Ongoing activity in the alpha and beta band as a function of EEG entropy and pupil size.
Figure 4 with 2 supplements
Influence of pre-stimulus entropy and pupil size on tone-related activity.

(a) Grand average ITC (0–40 Hz) across time for low states (left), high states (middle) and the difference of both (right). Entropy states shown in the upper, pupil states in the lower panel. Dashed black lines indicate tone onset, white rectangles the post-stimulus window of interest. (b) As in (a) but for low-frequency power (0–40 Hz, baselined the average of the whole trial). (c) As in (b) but for gamma power (40–70 Hz). (d) Mean centred single subject (dots) and grand average ITC (black lines), residualized for baseline entropy and pupil size, in the post-stimulus time-window (0–.4 s, 1–8 Hz) for five bins of increasing pre-stimulus entropy (left) and pupil size (residualized for entropy baseline and pre-stimulus entropy, middle). Grey line represents average fit, red colours increasing entropy, blue colours increasing pupil size. Effects of entropy and pupil size are contrasted in the right panel. (e) As in (d) but for post-stimulus low-frequency power (0–.4 s, 1–8 Hz). (f) As in (e) but for post-stimulus gamma power (0–.4 s, 40–70 Hz). Again, all binning for illustrational purposes only. ***p<0.0001, **p<0.001, *p<0.05.

Figure 4—figure supplement 1
Grand average ERPs for increasing pre-stimulus entropy and pupil size.
Figure 4—figure supplement 2
Tone-related activity in the alpha and beta band as a function of pre-stimulus EEG entropy and pupil size.
Figure 5 with 2 supplements
Effects of pre-stimulus entropy and pre-stimulus pupil size on perceptual performance.

(a) Fixed effects results: probability of judging one tone as ‘high’ as a function of pitch difference from the median (normalized), resulting in grand average psychometric functions for five bins of increasing entropy (red colours) including point estimates ± 1 SEM. Dashed grey lines indicate bias-free response criterion. Insets show 1–criterion (upper) and sensitivity estimates (lower) ±2 SEMs. Bottom left panel shows single subject log odds (log OR) for the quadratic relationship of pre-stimulus entropy and response criterion (±95 % CI), bottom right panel single subject log ORs for the quadratic relationship of pre-stimulus entropy and sensitivity. Participants sorted for log OR, red line marks fixed effect estimate. (b) As in (a) but for five bins of increasing pre-stimulus pupil size. (c) Single subject (dots) and average response speed (black lines) as a function of increasing pre-stimulus entropy (five bins). (d) As in (c) but as a function of pre-stimulus pupil size. Again, all binning for illustration only. *p<.005.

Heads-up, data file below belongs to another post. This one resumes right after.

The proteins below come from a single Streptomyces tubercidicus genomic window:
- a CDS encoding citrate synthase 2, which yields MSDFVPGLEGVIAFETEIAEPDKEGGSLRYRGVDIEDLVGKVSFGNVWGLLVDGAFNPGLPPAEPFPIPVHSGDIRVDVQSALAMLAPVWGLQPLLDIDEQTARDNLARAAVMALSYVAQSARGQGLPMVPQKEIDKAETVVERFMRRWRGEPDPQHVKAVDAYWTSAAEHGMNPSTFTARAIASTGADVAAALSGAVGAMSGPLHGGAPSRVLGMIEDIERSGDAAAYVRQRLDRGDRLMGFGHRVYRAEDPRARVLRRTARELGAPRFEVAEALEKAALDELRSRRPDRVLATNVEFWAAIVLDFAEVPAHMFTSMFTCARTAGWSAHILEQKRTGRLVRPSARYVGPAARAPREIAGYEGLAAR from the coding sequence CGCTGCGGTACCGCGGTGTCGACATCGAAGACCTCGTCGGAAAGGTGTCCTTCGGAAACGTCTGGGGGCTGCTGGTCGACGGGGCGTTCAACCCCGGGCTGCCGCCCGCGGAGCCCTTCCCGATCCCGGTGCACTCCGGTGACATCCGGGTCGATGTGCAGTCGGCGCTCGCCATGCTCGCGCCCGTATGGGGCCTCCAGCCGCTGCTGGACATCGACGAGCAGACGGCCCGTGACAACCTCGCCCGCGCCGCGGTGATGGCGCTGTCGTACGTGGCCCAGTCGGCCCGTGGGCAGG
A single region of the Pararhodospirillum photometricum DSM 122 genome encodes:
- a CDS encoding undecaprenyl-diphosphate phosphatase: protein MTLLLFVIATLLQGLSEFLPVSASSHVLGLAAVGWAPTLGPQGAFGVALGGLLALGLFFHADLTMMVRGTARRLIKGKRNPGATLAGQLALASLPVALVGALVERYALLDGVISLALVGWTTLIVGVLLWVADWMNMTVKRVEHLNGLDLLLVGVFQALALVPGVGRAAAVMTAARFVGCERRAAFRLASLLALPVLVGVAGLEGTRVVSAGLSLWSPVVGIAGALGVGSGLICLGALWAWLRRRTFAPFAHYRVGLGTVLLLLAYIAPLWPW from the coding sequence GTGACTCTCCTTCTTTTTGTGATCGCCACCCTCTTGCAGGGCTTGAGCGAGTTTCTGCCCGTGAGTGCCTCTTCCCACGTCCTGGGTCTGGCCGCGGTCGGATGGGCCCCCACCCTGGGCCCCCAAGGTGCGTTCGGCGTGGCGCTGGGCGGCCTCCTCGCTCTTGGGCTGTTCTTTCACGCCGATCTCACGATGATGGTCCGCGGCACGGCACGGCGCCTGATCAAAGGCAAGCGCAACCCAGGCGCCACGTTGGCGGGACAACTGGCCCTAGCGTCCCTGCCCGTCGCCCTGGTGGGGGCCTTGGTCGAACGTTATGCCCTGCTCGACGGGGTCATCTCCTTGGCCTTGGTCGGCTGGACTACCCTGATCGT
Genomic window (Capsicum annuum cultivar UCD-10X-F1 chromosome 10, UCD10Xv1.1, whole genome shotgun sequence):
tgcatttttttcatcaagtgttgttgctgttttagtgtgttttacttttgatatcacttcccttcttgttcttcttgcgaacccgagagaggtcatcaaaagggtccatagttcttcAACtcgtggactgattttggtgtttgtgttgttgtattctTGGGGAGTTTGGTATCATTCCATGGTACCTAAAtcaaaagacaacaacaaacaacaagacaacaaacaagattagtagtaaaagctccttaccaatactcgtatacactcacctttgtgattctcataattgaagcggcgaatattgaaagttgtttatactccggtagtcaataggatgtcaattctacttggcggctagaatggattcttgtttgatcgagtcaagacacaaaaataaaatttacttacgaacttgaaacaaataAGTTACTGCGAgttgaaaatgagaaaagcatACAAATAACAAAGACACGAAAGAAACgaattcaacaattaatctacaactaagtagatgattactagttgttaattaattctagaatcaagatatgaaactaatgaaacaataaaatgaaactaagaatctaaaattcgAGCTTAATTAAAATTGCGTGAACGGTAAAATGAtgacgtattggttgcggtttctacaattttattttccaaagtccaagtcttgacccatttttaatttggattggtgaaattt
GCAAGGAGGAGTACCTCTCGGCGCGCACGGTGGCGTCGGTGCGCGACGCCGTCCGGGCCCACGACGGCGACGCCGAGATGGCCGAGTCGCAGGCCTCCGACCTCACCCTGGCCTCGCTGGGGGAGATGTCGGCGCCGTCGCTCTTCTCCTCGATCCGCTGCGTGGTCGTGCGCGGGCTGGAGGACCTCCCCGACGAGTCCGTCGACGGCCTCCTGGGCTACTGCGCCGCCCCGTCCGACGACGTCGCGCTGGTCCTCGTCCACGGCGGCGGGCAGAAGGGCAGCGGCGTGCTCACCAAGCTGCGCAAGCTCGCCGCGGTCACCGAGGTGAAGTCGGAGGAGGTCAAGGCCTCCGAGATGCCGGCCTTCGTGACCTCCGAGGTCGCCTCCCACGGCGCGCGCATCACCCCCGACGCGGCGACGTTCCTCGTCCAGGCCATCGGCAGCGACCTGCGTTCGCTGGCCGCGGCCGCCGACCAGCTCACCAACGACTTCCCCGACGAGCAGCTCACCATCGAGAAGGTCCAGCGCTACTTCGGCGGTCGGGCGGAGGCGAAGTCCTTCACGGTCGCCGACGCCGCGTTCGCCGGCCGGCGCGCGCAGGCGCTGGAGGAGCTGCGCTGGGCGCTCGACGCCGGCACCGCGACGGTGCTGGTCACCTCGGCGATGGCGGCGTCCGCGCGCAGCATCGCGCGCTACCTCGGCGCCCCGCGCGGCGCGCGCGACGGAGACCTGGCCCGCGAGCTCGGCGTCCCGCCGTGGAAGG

Figure 5—figure supplement 1
Overview of fixed and random effects.
Figure 5—figure supplement 2
Single participant psychometric functions.
Figure 6 with 1 supplement
Distinct effects of local desynchronization (i.e., auditory entropy) and global arousal (i.e., pupil size).

(a) Effect sizes (fixed effects, with 95% confidence intervals) for the quadratic relationships of criterion and sensitivity with pupil size (blue), auditory cortex entropy (red) and visual cortex entropy (pale pink). Similarly for the quadratic relationship of pupil size, auditory cortex entropy, and visual cortex entropy with ITC and linear relationships with stimulus-related gamma power. (b) Illustrating the quadratic influence of entropy on response criterion (left panel) and pupil size on sensitivity (right panel) by means of an optimal psychometric function (red vs. blue) and non-optimal ones (grey).

Figure 6—figure supplement 1
Comparison of results from different brain–behaviour models.
Author response image 1
Effects of pre-stimulus pupil size on oscillatory power.

Time-frequency resolved t-values from a cluster test on regression coefficients expressing the relationship between pre-stimulus pupil size (averaged between –.5 and 0 s) oscillatory power (left). Note the negative cluster covering low frequencies (white outlines). T-values averaged over time and frequency points within the significant cluster display a wide-spread topography that peaks over occipito-parietal regions (right).

Data availability

EEG data and pupillometry data are publicly available on the Open Science Framework (OSF) https://osf.io/f9kzs/. Custom computer code to reproduce all essential findings is publicly available on the OSF https://osf.io/f9kzs/.

The following data sets were generated
  1. 1
The following previously published data sets were used
  1. 1